First of all, I want to apologize for the long delay since my last post! Schoolwork and band obligations have been so time-consuming :( Anyways, today I’m gonna talk about how to master the “position switch” – moving barre chords up and down the guitar neck. Incidentally, this post assumes you already have a decent handle on playing barre chords so, if you don’t, you can find a LOT of helpful posts with all sorts of useful tips (even video demonstrations) in the “Categories” sidebar on the right. :)

A wide variety of mistakes can make switching between barre chords (or even switching from barre chords to open chords) unnecessarily difficult. The most common of these is gripping the fretboard much too tightly. While a fairly firm grip is necessary to play a clean barre chord, too much tension in the fretting hand can make it difficult to release the barre to move elsewhere a long the neck. The simple solution to this error is to find – through trial and error – the least amount of pressure required for you to execute a clean barre chord and to only use that much. Special attention should also be paid to quickly releasing the pressure and sliding the fretting hand along the neck to the next desired fret – without raising your fingers too far away from the fretboard. Optimally, they should glide easily along (or just over) the strings to the next fret.

Another common problem – encountered most commonly by beginners when switching barre chords – is a less than pleasant buzzing sound after a position change. This is often caused by fingering errors that will sort themselves out over time with SLOW, repetitive practice. This simply means that – similar to how you learn how to switch open chords – you need to do it slowly (with a concentrated effort on precision) before you can do it fast. Take charge of your fingers and make sure they go where they’re supposed to – it will become natural before you know it and then you can speed it up! :)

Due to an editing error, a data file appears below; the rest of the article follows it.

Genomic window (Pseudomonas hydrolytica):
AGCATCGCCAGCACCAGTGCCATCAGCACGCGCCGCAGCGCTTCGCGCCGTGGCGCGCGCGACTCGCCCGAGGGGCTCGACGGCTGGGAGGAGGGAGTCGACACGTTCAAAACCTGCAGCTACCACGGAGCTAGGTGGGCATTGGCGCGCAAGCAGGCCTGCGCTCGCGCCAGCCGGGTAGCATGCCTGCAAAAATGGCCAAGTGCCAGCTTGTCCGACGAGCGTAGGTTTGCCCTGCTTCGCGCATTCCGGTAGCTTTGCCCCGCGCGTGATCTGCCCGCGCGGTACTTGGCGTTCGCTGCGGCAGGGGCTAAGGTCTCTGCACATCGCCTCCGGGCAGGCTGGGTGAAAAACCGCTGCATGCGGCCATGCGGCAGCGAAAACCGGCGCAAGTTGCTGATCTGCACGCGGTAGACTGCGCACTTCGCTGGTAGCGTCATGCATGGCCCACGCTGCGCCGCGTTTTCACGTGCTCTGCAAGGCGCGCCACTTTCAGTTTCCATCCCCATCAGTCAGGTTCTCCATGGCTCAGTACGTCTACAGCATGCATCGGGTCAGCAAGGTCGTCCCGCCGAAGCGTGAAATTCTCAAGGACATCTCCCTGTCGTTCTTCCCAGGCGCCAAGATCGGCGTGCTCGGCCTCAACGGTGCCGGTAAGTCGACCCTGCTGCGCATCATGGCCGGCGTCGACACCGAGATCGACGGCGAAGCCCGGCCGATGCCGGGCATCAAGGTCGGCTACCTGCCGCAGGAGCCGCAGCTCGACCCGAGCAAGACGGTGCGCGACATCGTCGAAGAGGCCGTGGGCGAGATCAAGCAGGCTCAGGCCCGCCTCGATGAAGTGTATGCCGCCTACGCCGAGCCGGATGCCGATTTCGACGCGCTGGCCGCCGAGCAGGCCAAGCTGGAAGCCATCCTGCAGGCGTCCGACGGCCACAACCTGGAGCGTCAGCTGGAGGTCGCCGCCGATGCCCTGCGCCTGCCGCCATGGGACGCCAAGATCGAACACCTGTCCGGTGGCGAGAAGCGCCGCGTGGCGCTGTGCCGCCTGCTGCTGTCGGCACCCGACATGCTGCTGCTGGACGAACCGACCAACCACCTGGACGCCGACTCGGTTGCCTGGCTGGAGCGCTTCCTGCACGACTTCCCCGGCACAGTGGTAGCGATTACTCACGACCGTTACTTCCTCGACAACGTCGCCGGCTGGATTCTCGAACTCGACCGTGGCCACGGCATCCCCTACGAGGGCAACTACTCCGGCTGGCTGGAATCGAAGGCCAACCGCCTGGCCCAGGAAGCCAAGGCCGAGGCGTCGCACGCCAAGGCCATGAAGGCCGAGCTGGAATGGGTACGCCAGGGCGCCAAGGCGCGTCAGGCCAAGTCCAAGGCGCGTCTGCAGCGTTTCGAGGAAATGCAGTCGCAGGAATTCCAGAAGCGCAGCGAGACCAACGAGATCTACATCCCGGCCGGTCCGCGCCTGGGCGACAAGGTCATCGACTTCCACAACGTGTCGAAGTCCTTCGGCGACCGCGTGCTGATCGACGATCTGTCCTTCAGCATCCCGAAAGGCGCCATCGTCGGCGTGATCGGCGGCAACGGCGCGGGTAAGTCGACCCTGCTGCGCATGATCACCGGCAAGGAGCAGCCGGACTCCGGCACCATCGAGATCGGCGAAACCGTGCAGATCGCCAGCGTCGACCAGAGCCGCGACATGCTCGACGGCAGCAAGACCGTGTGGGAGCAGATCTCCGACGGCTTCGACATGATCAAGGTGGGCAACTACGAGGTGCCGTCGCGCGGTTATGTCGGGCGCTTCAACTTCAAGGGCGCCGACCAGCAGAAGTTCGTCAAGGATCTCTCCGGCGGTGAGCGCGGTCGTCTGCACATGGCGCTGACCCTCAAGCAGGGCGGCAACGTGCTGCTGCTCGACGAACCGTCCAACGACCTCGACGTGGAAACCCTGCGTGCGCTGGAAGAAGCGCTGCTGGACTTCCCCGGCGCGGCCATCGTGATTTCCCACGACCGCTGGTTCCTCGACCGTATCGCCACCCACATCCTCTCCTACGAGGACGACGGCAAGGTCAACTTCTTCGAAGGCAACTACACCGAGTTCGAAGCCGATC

Another common cause of buzzing is that – after moving a barre chord up or down the neck – the chord form may simply need to be moved slightly so that the barring finger is just behind the next adjacent fret (as it should have been before the switch – I explain this is my other posts about getting barre chords to sound clearly). This maximises the effective pressure on the strings while reducing the amount of effort (and consequently the amount of tension) required in your fretting hand – very important as I explained above. Finally, check to make sure that your other fingers are in the frets they’re supposed to be in and not crossing over.

With these guidelines in mind, practice is all it takes. A good idea is to try moving the same barre chord from (e.g. E-based) up and down the neck while concentrating on the tips above. The idea is to do it SLOWLY and accurately to train muscle memory before speeding things up! Patience is key! :)

P.S. You might want to look through my other posts in the sidebar – lots of helpful tips in there to make barre chords far less annoying! Ill try to post again soon. :)